What does it mean to be feminine?
I’ve sought the answer from others many times. I’ve wished that people who are smarter or godlier or more well-read than I am would talk about it in a way I could trust. I still wish that. But I think it’s worthwhile to try to answer your own questions, to be curious enough to at least do a little bit of work to figure it out. So this is me trying to do that.
Femininity in the Church
Growing up in the church, femininity was often defined by lists of virtues or spiritual characteristics such as the fruits of the Spirit or by functions and roles within the home and family. Sometimes it was even defined by common psychological and social differences between men and women.
All of these approaches held some truth, but I think only clarified part of a much larger picture of what femininity is.
The fruits of the Spirit or even characteristics of godly female examples in the Bible are largely traits that BELIEVERS should cultivate, not necessarily traits that define humans as women.
Being a godly and virtuous human is foundational to being a excellent woman, but these virtues are not what sets us apart as women.
Certainly a woman’s role in her family is important, and we should understand what makes a woman a good wife and a good mother.
But wife and mother is are only two of the many roles a woman may fulfill. And defining femininity solely in terms of family life fails to acknowledge the many single women in our church, some who are longing for marriage and motherhood and some who are joyfully serving God in their singleness, with no expectation for marriage and family.
Being a daughter, sister, and friend are also vital and important roles in the physical family. Further, believing women all have a familial role in their spiritual family, the church.
Being single or childless does not make you less feminine.
Psychological or social differences between men and women may be common, but they are generalizations. And all generalizations have exceptions. They describe the reality of how most women function, not necessarily an ideal to which all women should aspire.
But they are often treated as an ideal. And doing so stunts women in their spiritual, emotional, and intellectual growth, both those who fit the more typical mold and those who don’t.
Femininity in the Secular World
In the secular world, femininity can be described any way an individual wants it to be. Feminism further complicates it. In the largely secular birth world that I often interact within, I’ve been exposed to the very best of feminism. In fact, it is the women in the birth world, both Christian and pagan, who have most affirmed me as a woman.
But without a higher standard to strive for, secular definitions of femininity lack meaningful substance and are far too changeable to aspire to.
Often, the church’s definitions of femininity are too narrow to be applicable and affirming to all women, and the secular world’s definitions of femininity are too subjective to be meaningful.
I have struggled to find a definition flexible enough for all women to aspire to, but that affirms women as they are created to be and gives them something to aspire to outside of personal fulfillment.
A Meaningful Definition
So if femininity defined by lists of characteristics and roles within the family is too narrow, and femininity defined as whatever you want it to be is too fluid, where does that leave us?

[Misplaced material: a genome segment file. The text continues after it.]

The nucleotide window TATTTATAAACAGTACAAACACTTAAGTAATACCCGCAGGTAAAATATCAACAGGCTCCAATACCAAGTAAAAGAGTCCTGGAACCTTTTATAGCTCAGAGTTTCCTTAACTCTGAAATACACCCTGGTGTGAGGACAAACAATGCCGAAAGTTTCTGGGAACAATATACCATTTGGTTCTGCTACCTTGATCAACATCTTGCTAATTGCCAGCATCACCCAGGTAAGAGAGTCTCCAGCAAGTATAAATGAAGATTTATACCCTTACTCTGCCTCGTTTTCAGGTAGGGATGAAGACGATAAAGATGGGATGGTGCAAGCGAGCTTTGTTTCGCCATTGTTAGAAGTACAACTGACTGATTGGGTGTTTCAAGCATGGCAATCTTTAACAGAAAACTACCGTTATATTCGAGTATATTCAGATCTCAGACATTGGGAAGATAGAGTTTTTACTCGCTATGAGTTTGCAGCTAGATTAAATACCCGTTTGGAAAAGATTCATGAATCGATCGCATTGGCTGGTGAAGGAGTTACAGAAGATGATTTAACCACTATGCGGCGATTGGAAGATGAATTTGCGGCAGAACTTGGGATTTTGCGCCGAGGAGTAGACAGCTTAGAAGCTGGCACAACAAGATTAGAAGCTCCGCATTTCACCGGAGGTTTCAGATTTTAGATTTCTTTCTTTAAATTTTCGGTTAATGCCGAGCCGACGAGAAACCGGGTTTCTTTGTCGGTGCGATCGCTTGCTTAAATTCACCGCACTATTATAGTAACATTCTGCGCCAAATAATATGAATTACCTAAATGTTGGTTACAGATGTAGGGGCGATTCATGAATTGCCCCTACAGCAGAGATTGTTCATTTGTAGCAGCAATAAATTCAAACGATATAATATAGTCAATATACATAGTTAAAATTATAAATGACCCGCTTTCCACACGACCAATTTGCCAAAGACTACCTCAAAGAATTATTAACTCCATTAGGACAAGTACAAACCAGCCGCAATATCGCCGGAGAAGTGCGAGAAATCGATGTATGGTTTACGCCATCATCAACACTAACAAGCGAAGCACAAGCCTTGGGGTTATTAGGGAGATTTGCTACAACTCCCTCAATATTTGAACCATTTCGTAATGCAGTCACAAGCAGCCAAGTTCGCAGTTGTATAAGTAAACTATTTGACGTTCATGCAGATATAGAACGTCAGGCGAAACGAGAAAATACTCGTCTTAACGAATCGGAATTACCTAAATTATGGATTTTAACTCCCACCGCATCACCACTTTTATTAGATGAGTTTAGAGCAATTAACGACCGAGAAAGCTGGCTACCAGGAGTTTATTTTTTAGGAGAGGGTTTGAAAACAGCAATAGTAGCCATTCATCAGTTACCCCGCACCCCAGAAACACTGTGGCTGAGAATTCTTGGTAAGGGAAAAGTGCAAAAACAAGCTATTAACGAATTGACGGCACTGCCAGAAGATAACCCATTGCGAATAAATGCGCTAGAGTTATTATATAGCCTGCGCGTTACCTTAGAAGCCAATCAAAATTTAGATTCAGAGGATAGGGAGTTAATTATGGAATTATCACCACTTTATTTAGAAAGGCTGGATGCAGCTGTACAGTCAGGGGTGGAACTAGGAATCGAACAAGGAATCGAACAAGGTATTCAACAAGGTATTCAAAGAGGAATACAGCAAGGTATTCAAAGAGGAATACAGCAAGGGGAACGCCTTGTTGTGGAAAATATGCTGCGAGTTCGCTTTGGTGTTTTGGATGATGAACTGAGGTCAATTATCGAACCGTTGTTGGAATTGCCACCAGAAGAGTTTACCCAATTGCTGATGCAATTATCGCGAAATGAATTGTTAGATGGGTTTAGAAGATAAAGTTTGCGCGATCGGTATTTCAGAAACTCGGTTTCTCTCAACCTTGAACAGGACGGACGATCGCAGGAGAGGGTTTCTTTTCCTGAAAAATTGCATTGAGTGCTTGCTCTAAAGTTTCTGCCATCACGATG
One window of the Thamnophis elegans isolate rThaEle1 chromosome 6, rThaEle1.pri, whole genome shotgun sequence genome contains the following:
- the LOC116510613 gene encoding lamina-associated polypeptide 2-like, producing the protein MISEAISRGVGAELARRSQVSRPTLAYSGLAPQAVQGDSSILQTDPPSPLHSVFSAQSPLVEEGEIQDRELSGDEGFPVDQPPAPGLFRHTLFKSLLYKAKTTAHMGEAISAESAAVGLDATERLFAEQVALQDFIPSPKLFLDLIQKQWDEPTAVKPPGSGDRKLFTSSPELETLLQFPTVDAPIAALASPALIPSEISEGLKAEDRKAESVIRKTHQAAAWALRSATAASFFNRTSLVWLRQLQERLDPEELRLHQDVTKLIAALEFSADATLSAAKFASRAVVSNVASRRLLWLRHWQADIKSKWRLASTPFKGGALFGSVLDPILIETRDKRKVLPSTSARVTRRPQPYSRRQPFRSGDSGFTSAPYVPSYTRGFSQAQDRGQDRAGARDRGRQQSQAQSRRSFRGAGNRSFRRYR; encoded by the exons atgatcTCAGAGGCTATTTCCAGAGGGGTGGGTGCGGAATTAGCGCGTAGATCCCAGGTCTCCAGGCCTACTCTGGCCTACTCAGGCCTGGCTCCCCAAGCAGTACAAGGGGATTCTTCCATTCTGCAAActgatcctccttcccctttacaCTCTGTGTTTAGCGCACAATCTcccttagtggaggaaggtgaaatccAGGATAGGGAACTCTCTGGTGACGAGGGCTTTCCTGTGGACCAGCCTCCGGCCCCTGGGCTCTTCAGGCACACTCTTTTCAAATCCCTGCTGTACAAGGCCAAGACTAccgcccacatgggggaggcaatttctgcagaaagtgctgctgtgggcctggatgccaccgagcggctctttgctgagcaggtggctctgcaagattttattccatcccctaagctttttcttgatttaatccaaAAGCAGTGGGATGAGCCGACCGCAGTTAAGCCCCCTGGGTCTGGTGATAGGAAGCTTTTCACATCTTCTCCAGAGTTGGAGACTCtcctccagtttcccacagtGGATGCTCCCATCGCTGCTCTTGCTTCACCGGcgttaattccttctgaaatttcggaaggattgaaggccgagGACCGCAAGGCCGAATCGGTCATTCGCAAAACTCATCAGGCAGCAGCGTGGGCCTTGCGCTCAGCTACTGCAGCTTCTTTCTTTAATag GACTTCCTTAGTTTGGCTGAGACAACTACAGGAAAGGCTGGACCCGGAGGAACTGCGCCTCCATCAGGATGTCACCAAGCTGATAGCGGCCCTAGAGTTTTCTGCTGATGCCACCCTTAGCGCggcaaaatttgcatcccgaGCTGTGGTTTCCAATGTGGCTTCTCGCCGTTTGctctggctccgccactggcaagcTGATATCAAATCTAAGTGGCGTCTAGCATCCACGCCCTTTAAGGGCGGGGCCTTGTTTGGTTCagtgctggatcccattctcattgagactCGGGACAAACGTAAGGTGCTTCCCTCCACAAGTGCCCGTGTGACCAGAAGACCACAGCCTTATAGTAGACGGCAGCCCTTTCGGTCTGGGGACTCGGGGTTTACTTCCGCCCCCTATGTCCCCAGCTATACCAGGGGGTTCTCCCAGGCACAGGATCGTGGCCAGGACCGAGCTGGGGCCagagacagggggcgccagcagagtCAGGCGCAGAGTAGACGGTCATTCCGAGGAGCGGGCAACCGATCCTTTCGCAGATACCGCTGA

Genesis 1:27 says,
Human beings came into the world, male and female, in the image of God. The biological sex of a human being is meaningful to their purpose in the world and in their accurate reflection of the image of God.
Our biology, our physical characteristics and the functions of our bodies, which are often treated with so much suspicion by the church and disregard by the world, are meaningful in our definition of femininity.
Men’s bodies are bigger and stronger than women’s. Men are naturally more aggressive. Using one’s physical strength to protect and provide safety for one’s family and community is at the heart of being a man.
Women’s bodies are undoubtedly designed to nurture life. Women carry, birth, and nurture babies, the offspring man and woman create together. Giving, sustaining, and nurturing life is at the heart of being a woman.
So I would like to offer this definition, in hopes that it can provide clarity without legalism and be applicable to all women in a way that calls them to a high ideal while still affirming them as the unique individuals they are.
As I write this definition I am immediately sensitive to the fact that I have defined femininity in terms of female biology and that the reality is that many women feel disconnected to their bodies.
And perhaps many more feel betrayed by bodies that have failed to create, grow, sustain, or nurture life, women who have experienced infertility or miscarriage, even women who feel their bodies are inadequate to attract a good mate.
Desires for sex, marriage, and children are natural, God-given desires, so I want to honor those good desires, but I know that the church has often failed to create a meaningful vision of womanhood to single women and childless women, who whether due to choice or circumstance are growing in number.
So, single woman, childless woman, this is for you too.
Let’s flesh this definition out a bit.
Femininity is cultivation. Cultivation is work, hard work. It requires purposeful self-discipline to bring forth fruit. There’s nothing passive or lazy about cultivation.
Femininity is not just about doing what “comes natural” to you as a woman. Your individual, natural tendencies will need to be trained, strengthened, and sometimes killed to become an excellent woman.
Virtues are good and valuable characteristics. I realize this can be a bit subjective, but virtues are characteristics that will help you achieve a high standard in the roles you are called to fulfill. Many will be valuable across multiple roles and applicable to both men and women. Virtues make you a good human, not just a good woman.